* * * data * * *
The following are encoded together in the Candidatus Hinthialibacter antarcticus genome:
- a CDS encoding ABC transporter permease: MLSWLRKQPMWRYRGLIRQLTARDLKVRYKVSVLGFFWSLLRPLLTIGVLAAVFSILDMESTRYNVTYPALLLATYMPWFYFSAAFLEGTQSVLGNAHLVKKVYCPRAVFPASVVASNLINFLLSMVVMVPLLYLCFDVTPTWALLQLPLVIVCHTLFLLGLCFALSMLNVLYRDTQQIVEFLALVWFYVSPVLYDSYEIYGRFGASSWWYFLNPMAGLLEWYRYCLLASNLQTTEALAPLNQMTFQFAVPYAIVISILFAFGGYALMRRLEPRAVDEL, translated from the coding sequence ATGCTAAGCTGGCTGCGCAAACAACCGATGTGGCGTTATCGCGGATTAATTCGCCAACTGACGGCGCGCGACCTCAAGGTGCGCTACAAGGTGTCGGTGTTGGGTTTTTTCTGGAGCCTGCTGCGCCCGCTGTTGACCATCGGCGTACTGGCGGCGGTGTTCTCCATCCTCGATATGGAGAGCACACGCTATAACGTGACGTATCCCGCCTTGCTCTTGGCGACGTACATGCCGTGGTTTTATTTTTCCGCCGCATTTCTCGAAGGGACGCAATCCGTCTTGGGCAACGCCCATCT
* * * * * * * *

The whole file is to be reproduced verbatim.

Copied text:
The following are encoded together in the Candidatus Hinthialibacter antarcticus genome:
- a CDS encoding ABC transporter permease: MLSWLRKQPMWRYRGLIRQLTARDLKVRYKVSVLGFFWSLLRPLLTIGVLAAVFSILDMESTRYNVTYPALLLATYMPWFYFSAAFLEGTQSVLGNAHLVKKVYCPRAVFPASVVASNLINFLLSMVVMVPLLYLCFDVTPTWALLQLPLVIVCHTLFLLGLCFALSMLNVLYRDTQQIVEFLALVWFYVSPVLYDSYEIYGRFGASSWWYFLNPMAGLLEWYRYCLLASNLQTTEALAPLNQMTFQFAVPYAIVISILFAFGGYALMRRLEPRAVDEL, translated from the coding sequence ATGCTAAGCTGGCTGCGCAAACAACCGATGTGGCGTTATCGCGGATTAATTCGCCAACTGACGGCGCGCGACCTCAAGGTGCGCTACAAGGTGTCGGTGTTGGGTTTTTTCTGGAGCCTGCTGCGCCCGCTGTTGACCATCGGCGTACTGGCGGCGGTGTTCTCCATCCTCGATATGGAGAGCACACGCTATAACGTGACGTATCCCGCCTTGCTCTTGGCGACGTACATGCCGTGGTTTTATTTTTCCGCCGCATTTCTCGAAGGGACGCAATCCGTCTTGGGCAACGCCCATCT